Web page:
Run on the Device¶
The deployment of a Sandboxed Application on a device depends on the Kernel implementation. We can group them in two categories:
- Local Deployment: the device is connected to the developer’s computer, the SDK builds the
.fofrom the workspace project classes and transfers it on the device (recommended during application development).
- Remote Deployment: the Application is built, then the device connects a Repository where the Application is stored, and deploys it over the air using a device management system (production deployment).
In both cases, deploying a Sandboxed Application requires that a Multi-Sandbox Firmware is running on the device. Please refer to the Kernel Developer Guide to learn how to build it or browse the Resources Repository for Multi-Sandbox demo Firmware available for popular hardware evaluation kits.
Deploying a Application on a device locally is the easiest way to test it since it only requires:
- the Application project sources imported in the SDK,
- the device programmed with a Multi-Sandbox Firmware that provides the Local Deployment capability (you can browse the Resources Repository for available demos of such Multi-Sandbox Firmware),
- the device connected to the developer’s computer either on the same network (LAN) or using a serial wire, depending on the Firmware capabilities.
If these prerequisites are fulfilled:
- duplicate the Run Configuration created in the chapter Run on the Simulator,
- rename the duplicated Run Configuration, for example by prefixing by
- in the Execution tab, modify the Execution mode to Execute on Device,
- select the option Local Deployment (Socket) in the Settings list. Note that depending on the device capability, the virtual device may implement a local deployment over a Comm Port.
- go to the Configuration tab,
- select the item Local Deployment (Socket),
- set the IP address of the device in the Host field,
- click on the Run button to deploy the Application on the board.
The Console output should be:
=============== [ Initialization Stage ] =============== =============== [ Converting fonts ] =============== =============== [ Converting images ] =============== =============== [ Build Application ] =============== =============== [ Completed Successfully ] =============== =============== [ Deploy on 192.168.0.7:4000 ] =============== =============== [ Completed Successfully ] =============== SUCCESS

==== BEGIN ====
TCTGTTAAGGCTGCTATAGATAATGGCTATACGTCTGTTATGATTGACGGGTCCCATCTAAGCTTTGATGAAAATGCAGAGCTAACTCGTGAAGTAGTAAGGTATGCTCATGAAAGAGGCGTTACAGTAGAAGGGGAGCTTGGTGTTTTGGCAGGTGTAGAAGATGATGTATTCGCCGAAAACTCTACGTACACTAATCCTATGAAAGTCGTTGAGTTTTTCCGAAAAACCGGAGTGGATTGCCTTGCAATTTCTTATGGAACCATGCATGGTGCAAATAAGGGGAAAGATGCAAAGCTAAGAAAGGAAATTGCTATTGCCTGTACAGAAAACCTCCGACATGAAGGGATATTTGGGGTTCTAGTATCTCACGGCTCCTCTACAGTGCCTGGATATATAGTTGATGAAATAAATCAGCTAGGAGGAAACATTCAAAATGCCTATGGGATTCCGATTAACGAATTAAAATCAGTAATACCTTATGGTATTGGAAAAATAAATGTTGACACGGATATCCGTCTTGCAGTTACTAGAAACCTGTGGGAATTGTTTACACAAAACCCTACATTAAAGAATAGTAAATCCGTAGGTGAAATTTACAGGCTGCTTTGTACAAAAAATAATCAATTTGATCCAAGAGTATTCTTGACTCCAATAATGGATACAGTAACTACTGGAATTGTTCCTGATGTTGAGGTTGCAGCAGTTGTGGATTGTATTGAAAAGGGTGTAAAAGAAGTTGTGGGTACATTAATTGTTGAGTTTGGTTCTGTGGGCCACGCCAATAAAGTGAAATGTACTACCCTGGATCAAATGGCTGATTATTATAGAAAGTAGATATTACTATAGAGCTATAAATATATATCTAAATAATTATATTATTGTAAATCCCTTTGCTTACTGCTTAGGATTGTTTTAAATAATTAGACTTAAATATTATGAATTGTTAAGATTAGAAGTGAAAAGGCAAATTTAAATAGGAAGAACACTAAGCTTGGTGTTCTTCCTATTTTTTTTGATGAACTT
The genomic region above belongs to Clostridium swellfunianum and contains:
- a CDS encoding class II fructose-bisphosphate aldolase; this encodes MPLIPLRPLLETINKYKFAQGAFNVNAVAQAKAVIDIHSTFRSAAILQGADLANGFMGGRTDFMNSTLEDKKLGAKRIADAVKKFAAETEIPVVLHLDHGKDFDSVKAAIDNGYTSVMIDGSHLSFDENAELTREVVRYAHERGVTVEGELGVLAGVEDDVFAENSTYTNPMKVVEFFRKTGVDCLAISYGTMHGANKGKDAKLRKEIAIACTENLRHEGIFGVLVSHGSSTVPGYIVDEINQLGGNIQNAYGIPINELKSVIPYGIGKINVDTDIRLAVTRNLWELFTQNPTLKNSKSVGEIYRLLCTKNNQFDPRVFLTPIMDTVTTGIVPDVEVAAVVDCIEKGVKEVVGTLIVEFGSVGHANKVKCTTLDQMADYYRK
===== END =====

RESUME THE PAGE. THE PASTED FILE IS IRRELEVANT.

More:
The Application is deployed on the device and automatically started. You can use a Serial terminal to get the traces of the Application:
KERNEL Hello World! => Starting Feature MyApplication Feature MyApplication started!
Remote Deployment requires to build and publish the Sandboxed Application module. To do so, in the SDK, right-click on the Sandboxed Application project and click on Build Module.
The build process will display messages in the console, ending up the following message:
[echo] project hello published locally with version 0.1.0-RC201907091602 BUILD SUCCESSFUL Total time: 1 minute 6 seconds
The files produced by the build process are located in a dedicated
target~/artifacts folder in the project and is published to the
target module repository declared in MicroEJ Module Manager settings file.
The file that ends with .wpk (the WPK file) is a portable file that contains all necessary binary data to build .fo files on any compatible Multi-Sandbox Firmware. Then, the WPK file can be published to a MICROEJ FORGE instance. Please contact our support team if you want to get more information on MICROEJ FORGE and automated Applications deployment through a device management system.